E.g., bias against families who watch television. (Ignoring their children, allowing the TV to be a babysitter, allowing their children's morals to be formed by Hollywood, etc.)

E.g., bias against families who live in trailer homes. (Poor trash.)

E.g., bias against families who live in a big new home and make a huge carbon footprint (destroying the earth, selfish rich fat cats).

E.g., bias against families who use disposable water bottles instead of buying Brita filters and drinking out of re-usable glasses (destroying the earth, thoughtless).

E.g., bias against families who go to church (indoctrinating their children, not allowing their children intellectual freedom).

E.g., bias against families who go to certain churches (heretics, fanatics, cultists).

E.g., bias against families who home school (isolating their children)

E.g., bias against families who don't home school (allowing their children to be raised by others with wrong value systems)

E.g., bias against families who are in debt instead of debt free (shiftless, selfish, undisciplined, unChristian, foolish, ignorant, etc.--you can tell that my husband and I are in debt!)

E.g., bias against families who spend a lot of money on figure skating, or any sport, or music lessons, or any recreational activity, or almost anything (foolish, thoughtless, silly, living vicariously through children, etc.--yes, our family figure skates!)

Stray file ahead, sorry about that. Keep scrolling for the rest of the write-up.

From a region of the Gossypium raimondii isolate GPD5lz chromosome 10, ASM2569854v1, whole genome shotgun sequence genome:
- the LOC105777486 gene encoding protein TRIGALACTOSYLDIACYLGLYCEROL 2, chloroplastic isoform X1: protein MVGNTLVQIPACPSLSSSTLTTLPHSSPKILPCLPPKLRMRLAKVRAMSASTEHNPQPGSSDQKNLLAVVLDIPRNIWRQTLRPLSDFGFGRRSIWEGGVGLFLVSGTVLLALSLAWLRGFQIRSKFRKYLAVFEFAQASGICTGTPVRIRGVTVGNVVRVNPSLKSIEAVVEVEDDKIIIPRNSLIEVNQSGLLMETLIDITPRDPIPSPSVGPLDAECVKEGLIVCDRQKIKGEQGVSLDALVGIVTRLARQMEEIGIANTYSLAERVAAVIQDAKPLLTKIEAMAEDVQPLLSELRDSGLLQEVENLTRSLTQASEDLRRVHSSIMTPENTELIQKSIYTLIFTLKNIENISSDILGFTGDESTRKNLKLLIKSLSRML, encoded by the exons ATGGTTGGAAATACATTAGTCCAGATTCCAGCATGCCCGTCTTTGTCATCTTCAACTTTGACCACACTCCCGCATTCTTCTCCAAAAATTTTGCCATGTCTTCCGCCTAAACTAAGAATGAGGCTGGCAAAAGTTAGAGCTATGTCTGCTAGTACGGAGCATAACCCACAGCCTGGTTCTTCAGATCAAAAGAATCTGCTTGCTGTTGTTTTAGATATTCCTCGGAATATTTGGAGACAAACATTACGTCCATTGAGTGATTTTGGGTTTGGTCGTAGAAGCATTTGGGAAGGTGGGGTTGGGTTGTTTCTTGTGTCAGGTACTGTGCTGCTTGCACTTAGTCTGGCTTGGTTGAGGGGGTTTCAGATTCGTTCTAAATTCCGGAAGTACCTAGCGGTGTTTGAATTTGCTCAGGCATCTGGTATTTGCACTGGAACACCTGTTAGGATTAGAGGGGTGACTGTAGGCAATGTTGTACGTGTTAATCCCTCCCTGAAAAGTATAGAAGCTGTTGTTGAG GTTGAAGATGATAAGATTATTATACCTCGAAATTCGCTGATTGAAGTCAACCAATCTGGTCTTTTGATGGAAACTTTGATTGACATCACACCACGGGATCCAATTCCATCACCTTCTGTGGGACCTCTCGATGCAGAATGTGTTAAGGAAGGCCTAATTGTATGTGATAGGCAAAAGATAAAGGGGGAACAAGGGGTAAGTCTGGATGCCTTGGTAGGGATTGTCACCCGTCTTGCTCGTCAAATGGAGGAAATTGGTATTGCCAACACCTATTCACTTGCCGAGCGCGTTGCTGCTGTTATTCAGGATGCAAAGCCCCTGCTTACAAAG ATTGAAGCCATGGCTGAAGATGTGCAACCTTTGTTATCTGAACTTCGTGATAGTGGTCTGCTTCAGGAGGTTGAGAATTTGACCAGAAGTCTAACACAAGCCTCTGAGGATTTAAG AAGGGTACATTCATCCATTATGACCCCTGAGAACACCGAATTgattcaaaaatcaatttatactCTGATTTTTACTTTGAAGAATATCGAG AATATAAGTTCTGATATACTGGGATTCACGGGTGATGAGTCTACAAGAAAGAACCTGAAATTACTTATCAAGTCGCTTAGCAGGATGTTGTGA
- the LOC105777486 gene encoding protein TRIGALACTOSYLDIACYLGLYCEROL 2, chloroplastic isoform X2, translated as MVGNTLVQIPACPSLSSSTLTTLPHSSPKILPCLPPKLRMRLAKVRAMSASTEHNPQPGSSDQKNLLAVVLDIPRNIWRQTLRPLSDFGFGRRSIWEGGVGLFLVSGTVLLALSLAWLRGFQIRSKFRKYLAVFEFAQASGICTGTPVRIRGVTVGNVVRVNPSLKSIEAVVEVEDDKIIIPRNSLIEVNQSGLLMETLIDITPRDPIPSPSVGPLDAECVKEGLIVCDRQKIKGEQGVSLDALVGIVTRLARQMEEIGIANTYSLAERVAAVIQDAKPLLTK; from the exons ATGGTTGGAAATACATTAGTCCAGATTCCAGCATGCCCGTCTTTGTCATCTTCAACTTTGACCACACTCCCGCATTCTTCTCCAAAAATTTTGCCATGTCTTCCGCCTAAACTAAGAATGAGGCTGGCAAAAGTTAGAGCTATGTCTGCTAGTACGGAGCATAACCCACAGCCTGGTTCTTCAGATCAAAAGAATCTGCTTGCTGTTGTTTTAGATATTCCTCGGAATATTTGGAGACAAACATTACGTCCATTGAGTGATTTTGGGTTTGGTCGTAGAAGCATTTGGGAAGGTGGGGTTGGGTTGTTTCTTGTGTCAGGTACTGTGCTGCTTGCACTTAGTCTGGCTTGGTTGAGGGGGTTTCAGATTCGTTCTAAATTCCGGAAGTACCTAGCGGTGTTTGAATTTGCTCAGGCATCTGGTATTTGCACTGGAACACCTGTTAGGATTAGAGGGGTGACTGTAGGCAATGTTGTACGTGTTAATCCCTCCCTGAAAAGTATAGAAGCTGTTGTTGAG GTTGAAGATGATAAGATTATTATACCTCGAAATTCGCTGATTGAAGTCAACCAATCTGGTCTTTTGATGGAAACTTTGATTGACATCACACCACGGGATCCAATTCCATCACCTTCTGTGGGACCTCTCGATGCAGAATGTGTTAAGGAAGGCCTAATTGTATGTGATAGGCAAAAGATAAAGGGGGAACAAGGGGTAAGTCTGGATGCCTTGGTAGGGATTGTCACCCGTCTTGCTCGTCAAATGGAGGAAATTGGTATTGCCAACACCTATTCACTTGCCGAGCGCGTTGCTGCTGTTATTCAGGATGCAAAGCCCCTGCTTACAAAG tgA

E.g., bias against families who are couch potatoes, or fat, or kind of fat, or who eat at fast food places instead of cooking at home, or who buy food from a grocery store instead of growing their own food in their own garden (lazy fat slobs, etc.)

etc. etc. etc.

My point is--people are ready to criticize and backbite and be prejudiced against almost ANYTHING that a family does. I've seen the above examples over and over again, and although some of them seem kind of trivial, it hurts when someone is outwardly critical of a choice that your family has made.

Just ignore your critics. But do continue to take care of your wife. The best thing a husband and wife can do for their children is love each other, and love is an action word.
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  #7  
Old Feb 3, '12, 4:35 am
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SeaShoreGirl SeaShoreGirl is offline